Considerations for Doing Intimate Partner Violence Research in the Time of Coronavirus

By Elizabeth Dartnall, Sexual Violence Research Initiative (SVRI) and Ellen Bates-Jefferys, Innovations for Poverty Action

Research: Adapting Face to Face to Different Modalities of Data Gathering

As women around the globe are increasingly quarantined, they are also exposed to increased risk of intimate partner violence (IPV). A well-known statistic, one in three women has experienced some sort of intimate partner or sexual violence in her lifetime. When mothers are victims of violence in the home, it harms their children as well, both their immediate and long-term development. IPV is associated with poverty, and in studies where Innovations for Poverty Action (IPA) measures violence, it is not uncommon to find IPV rates of 50 percent or higher. Given the prevalence before the time of COVID and quarantines, it is likely many women survey respondents are currently experiencing violence in their relationships. 

Advocacy groups for women are raising awareness and mobilizing around the globe. Researchers are also figuring out how to best understand and measure the impact of these efforts now that face-to-face surveys have been suspended. The Sexual Violence Research Initiative (SVRI) and IPA grantees and colleagues have asked for insights on how to shift from planned in-person IPV focused surveys to remote data collection methods.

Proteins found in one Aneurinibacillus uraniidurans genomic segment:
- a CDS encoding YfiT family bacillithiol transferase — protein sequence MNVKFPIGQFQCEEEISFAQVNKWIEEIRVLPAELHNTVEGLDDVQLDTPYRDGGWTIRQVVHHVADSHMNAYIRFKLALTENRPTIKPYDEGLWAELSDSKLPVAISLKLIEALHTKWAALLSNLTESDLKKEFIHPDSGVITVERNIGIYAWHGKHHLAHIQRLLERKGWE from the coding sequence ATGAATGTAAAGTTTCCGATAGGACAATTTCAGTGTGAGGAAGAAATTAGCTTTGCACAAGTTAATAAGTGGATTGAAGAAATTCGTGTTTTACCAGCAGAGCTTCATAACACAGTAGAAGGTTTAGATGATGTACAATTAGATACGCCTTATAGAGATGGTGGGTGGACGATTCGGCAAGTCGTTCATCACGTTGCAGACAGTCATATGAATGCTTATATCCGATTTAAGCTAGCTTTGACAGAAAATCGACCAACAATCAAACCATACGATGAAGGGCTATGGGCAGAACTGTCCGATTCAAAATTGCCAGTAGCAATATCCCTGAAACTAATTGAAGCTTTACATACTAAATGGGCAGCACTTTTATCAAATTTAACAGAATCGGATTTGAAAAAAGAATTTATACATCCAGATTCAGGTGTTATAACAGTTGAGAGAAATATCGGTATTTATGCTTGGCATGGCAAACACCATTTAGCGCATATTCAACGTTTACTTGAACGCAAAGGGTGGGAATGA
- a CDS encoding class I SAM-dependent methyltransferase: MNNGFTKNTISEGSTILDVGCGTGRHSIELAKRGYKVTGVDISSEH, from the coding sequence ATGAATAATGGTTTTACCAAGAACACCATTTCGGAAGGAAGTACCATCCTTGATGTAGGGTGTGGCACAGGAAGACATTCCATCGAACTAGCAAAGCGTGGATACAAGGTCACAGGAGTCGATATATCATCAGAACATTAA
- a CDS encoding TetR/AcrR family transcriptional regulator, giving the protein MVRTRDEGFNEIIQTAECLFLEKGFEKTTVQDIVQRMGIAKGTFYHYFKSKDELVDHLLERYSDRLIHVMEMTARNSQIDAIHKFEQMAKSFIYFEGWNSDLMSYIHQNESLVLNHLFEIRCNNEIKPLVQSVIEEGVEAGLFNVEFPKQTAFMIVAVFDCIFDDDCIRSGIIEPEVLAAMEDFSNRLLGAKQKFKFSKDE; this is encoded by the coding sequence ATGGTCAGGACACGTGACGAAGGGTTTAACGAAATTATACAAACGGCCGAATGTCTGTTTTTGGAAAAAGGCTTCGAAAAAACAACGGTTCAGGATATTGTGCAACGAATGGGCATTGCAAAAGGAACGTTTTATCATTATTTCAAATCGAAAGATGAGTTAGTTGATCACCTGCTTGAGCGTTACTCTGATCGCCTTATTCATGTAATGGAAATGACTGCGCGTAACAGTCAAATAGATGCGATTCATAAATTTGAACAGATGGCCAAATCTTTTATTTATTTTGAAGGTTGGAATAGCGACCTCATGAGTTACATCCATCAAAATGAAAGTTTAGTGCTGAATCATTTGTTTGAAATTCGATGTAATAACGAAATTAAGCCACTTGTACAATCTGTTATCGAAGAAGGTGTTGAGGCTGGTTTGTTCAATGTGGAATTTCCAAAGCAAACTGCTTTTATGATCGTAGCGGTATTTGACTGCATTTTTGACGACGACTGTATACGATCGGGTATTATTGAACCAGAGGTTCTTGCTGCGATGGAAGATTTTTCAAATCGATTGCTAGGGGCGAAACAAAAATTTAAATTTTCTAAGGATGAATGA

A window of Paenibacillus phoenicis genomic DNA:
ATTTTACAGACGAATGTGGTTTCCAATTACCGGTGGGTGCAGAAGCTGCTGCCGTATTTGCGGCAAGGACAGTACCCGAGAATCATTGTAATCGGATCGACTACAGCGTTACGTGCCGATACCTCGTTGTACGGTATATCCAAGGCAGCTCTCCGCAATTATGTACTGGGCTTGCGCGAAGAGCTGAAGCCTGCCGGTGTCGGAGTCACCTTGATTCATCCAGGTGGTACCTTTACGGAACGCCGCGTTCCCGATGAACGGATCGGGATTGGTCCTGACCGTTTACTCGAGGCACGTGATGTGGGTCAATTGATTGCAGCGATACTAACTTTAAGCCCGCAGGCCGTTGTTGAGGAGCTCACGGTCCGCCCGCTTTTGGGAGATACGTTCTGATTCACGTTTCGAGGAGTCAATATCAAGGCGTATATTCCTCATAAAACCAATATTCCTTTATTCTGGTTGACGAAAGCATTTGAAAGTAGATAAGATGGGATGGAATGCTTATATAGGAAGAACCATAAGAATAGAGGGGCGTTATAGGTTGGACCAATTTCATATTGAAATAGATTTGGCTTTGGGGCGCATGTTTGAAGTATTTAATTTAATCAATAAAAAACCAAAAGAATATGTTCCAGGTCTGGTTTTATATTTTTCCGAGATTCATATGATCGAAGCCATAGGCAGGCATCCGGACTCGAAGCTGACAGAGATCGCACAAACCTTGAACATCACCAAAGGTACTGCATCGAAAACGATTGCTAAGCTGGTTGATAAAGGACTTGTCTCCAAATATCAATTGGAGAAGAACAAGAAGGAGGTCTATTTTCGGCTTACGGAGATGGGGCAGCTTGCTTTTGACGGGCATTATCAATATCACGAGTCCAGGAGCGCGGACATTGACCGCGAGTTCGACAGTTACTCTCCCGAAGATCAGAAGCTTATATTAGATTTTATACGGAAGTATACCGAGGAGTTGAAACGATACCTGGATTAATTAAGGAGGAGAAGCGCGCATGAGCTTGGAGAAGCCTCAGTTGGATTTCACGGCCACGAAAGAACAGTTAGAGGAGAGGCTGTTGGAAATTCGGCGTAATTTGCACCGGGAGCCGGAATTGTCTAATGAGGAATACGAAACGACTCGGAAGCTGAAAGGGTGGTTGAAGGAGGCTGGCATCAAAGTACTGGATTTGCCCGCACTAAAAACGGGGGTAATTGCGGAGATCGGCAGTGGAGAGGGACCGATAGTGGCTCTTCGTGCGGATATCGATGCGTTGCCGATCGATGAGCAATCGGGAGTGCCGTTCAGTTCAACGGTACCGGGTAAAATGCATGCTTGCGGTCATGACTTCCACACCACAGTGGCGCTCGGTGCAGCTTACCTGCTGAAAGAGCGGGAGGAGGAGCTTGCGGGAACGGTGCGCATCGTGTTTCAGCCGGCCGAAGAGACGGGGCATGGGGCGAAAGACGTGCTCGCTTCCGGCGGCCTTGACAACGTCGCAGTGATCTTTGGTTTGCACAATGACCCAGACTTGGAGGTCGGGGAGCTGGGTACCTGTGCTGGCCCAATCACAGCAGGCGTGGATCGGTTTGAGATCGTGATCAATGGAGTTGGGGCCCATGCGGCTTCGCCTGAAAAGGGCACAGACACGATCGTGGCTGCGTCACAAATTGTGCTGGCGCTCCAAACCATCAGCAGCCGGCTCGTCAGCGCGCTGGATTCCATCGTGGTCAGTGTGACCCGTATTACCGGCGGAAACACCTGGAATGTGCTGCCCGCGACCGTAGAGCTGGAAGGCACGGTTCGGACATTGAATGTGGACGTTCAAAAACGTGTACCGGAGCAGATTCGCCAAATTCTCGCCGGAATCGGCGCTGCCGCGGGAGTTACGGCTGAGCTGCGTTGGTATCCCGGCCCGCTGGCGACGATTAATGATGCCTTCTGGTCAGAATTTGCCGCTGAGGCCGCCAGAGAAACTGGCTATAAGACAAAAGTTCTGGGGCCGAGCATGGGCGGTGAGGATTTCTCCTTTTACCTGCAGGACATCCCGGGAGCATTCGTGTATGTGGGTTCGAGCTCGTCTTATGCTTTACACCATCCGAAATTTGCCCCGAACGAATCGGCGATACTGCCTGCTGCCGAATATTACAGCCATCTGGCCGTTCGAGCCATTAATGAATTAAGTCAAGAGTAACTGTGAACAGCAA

Telephone Surveys

There are several resources on the use of telephone surveys. J-PAL, for example, in response to the need to suspend all face to face research activities published a checklist on the use of computer-assisted technology interviewing in lockdown. They are also “crowd-sourcing best practices for conducting phone surveys” via Google docs. You can also see their recently held webinar on conducting phone surveys.

IPA has also made the pivot to remote surveying exclusively and is rapidly consolidating and building on its existing phone survey capacity in most countries of operation. To share its learning, IPA has created a Google doc open platform for best practices of remote surveying, including text messages and interactive voice response (IVR).